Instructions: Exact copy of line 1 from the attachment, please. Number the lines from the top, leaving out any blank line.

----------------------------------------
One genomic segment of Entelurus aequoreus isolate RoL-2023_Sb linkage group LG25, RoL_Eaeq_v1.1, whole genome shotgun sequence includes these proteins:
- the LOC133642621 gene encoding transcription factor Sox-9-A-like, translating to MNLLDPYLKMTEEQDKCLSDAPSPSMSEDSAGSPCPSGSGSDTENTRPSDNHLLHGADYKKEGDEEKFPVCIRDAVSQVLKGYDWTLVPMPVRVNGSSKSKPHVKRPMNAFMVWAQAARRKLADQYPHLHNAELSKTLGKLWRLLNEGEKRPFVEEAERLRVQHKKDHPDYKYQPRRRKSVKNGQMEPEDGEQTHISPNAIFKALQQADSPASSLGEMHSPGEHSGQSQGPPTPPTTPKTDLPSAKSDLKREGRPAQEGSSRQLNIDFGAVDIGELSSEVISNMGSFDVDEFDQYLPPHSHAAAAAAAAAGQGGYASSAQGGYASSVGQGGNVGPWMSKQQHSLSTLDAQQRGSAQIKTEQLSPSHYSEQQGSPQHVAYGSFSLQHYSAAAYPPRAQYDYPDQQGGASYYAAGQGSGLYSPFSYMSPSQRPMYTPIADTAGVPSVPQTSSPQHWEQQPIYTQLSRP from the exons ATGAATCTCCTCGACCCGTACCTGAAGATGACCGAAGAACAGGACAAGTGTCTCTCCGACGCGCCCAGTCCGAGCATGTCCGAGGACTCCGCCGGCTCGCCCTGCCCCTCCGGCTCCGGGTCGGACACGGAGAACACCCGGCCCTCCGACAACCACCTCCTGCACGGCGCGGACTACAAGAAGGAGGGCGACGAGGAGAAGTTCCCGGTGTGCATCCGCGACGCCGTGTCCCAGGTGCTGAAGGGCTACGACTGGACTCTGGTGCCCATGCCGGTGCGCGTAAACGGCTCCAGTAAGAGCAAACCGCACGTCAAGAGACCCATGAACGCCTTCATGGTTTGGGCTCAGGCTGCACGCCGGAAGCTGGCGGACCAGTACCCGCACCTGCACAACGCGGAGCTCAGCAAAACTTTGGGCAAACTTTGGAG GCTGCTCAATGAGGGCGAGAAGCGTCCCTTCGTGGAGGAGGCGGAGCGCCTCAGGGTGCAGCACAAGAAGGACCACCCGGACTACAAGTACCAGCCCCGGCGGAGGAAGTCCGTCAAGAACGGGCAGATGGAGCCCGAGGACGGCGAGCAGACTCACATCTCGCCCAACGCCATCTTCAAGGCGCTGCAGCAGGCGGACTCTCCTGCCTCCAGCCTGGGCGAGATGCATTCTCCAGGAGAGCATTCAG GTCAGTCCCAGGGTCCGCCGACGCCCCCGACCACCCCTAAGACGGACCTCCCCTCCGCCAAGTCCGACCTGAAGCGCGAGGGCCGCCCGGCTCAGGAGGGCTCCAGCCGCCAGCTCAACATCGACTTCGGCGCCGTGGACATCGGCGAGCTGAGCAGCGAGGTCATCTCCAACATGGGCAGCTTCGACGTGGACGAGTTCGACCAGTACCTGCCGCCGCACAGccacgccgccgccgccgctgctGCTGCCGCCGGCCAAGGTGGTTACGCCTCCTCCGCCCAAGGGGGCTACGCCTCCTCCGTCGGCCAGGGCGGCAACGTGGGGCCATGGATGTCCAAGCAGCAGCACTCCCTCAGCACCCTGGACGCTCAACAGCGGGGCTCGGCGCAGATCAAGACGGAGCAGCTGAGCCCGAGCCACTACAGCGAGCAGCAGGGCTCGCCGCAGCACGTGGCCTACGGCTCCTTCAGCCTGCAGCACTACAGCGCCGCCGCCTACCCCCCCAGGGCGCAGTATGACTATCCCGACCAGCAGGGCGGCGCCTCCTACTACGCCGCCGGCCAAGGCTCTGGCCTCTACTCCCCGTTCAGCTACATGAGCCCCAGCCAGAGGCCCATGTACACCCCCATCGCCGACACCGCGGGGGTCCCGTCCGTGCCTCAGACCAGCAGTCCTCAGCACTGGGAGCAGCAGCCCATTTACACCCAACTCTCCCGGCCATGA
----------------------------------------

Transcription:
One genomic segment of Entelurus aequoreus isolate RoL-2023_Sb linkage group LG25, RoL_Eaeq_v1.1, whole genome shotgun sequence includes these proteins: